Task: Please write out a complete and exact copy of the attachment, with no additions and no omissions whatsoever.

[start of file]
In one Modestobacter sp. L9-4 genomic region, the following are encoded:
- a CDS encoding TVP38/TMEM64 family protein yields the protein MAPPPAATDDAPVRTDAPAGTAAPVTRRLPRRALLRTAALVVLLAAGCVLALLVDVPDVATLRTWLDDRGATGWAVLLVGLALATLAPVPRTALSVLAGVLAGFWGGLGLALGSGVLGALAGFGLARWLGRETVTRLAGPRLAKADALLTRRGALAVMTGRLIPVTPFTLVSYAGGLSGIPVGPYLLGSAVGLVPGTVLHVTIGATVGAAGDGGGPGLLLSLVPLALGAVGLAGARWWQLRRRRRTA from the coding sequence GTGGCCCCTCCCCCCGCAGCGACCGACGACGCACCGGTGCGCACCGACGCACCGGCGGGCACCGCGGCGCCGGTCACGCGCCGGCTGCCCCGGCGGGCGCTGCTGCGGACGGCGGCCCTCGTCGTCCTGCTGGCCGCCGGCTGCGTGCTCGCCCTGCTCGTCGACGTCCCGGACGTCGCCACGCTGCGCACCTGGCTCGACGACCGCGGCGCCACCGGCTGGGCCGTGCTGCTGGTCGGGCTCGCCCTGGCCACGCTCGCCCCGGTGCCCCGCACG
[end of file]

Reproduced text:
In one Modestobacter sp. L9-4 genomic region, the following are encoded:
- a CDS encoding TVP38/TMEM64 family protein yields the protein MAPPPAATDDAPVRTDAPAGTAAPVTRRLPRRALLRTAALVVLLAAGCVLALLVDVPDVATLRTWLDDRGATGWAVLLVGLALATLAPVPRTALSVLAGVLAGFWGGLGLALGSGVLGALAGFGLARWLGRETVTRLAGPRLAKADALLTRRGALAVMTGRLIPVTPFTLVSYAGGLSGIPVGPYLLGSAVGLVPGTVLHVTIGATVGAAGDGGGPGLLLSLVPLALGAVGLAGARWWQLRRRRRTA from the coding sequence GTGGCCCCTCCCCCCGCAGCGACCGACGACGCACCGGTGCGCACCGACGCACCGGCGGGCACCGCGGCGCCGGTCACGCGCCGGCTGCCCCGGCGGGCGCTGCTGCGGACGGCGGCCCTCGTCGTCCTGCTGGCCGCCGGCTGCGTGCTCGCCCTGCTCGTCGACGTCCCGGACGTCGCCACGCTGCGCACCTGGCTCGACGACCGCGGCGCCACCGGCTGGGCCGTGCTGCTGGTCGGGCTCGCCCTGGCCACGCTCGCCCCGGTGCCCCGCACG